Target announced yesterday that its boss, Dene Rogers, was departing after only 15 months in the top job at the retailer.
Coles store development and operations director Stuart Machin will replace Rogers following the shock departure.
Wesfarmers boss Richard Goyder said Machin would review all aspects of the business, including the range of categories it offered under its apparel, fashion and general merchandise model, as well as its store footprint.
“Stuart will be high energy, and you only need to look at the change in Coles stores to see the impact he will have,” he said.
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“There have been quite a lot of questions about whether Kmart and Target can co-exist…they can.”
Industry sources told SmartCompany Rogers did not depart of his own volition and was not out in Target’s stores as much as he should have been.
Pressure was building on Rogers after Target’s flat full-year earnings for 2011-12 alongside the inclusion of a charge of $40 million for a restructure of its supply chain.
Nomura retail analyst David Cooke said he was not surprised by Rogers’ departure.
“Target is in the midst of a turnaround strategy and changing management in the middle of that is not ideal,” he says.
“It may lead to some tweaks to the strategy, but we believe the overall strategy is likely to remain intact.”
Cooke says the primary issue for Target is to identify the retailer’s proposition.
“Quite frankly, Kmart has taken the cheap and cheerful mantle. Where does Target fit in – is it going to move up towards Myer? It has to find its niche in the marketplace,” he says.
“Issue number two is that it seems the supply chain is not as cost-effective as it should have been and rectifying this is unlikely to happen overnight.”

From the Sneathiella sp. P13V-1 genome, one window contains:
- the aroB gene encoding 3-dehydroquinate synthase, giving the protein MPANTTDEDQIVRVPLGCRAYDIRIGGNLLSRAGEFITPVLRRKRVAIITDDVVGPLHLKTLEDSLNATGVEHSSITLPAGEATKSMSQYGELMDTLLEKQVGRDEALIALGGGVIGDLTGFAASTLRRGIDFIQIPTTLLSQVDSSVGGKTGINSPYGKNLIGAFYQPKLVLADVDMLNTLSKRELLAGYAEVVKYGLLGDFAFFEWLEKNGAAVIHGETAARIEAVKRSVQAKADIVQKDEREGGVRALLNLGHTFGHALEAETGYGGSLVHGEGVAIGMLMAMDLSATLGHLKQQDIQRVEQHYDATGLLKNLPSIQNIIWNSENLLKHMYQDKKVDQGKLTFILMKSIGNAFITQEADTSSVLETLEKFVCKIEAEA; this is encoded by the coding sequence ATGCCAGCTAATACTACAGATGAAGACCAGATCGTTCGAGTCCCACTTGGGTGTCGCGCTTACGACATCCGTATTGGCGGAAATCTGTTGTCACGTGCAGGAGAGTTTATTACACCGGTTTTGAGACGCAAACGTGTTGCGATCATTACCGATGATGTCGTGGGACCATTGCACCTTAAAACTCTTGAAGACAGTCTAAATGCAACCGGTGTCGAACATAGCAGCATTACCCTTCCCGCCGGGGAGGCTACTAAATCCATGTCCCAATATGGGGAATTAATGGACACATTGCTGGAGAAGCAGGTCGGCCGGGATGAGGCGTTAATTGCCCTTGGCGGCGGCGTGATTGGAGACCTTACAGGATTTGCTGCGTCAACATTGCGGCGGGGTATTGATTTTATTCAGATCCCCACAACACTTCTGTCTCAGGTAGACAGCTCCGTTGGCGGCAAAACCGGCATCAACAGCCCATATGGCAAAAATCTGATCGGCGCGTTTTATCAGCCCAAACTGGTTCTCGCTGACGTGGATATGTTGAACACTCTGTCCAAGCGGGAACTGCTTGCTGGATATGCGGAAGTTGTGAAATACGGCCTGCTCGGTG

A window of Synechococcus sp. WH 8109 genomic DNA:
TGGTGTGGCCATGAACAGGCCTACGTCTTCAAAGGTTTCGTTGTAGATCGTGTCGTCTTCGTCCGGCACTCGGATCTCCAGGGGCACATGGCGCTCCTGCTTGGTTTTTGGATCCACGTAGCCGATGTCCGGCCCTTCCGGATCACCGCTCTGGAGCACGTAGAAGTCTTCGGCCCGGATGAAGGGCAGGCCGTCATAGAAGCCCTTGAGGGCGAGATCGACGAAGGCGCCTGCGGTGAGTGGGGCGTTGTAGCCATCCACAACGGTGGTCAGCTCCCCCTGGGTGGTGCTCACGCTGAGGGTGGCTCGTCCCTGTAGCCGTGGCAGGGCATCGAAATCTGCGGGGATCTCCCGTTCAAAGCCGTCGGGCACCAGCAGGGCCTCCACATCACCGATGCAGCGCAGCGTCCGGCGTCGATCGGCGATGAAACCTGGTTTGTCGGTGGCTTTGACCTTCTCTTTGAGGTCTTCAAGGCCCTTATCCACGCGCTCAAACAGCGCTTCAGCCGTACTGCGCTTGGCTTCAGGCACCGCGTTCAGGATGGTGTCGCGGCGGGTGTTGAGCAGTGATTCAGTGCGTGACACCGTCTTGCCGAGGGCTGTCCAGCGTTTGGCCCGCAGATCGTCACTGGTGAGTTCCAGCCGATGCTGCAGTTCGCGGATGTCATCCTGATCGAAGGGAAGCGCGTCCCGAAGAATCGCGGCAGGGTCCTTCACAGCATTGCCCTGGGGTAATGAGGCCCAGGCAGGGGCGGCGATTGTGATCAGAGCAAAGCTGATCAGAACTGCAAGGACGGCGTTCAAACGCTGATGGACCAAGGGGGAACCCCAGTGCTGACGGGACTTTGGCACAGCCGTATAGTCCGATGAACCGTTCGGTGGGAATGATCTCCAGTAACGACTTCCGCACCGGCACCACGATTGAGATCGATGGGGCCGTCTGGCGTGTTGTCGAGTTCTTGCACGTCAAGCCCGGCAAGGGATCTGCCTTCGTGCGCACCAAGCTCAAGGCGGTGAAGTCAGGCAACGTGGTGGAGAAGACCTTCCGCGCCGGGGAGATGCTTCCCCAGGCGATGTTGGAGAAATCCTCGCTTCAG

David Gordon, partner at Bentleys Melbourne, says Rogers’ problem was that the management team he put together had gaps.
“He did not surround himself with the right management team,” he says.
Gordon says the resurgence of Kmart has also played a part in the performance of Target.
“There is an understanding in the market that Target has lost its way and strategically it needs to concentrate on deciding and then strengthening its positioning in the consumers’ mind,” he says.
“I think the store-level execution of the business over the last six months has been lacking in terms of incorrect range and the stocking and layouts of stores, whether that was due to ineffective execution or an out of line products strategy, I don’t know.”
Gordon says newly appointed Target boss Machin has a very good reputation even though he is a tough operator.
“From what I hear in the market place, there is a terrific level of respect for him both internally and from various suppliers,” he says.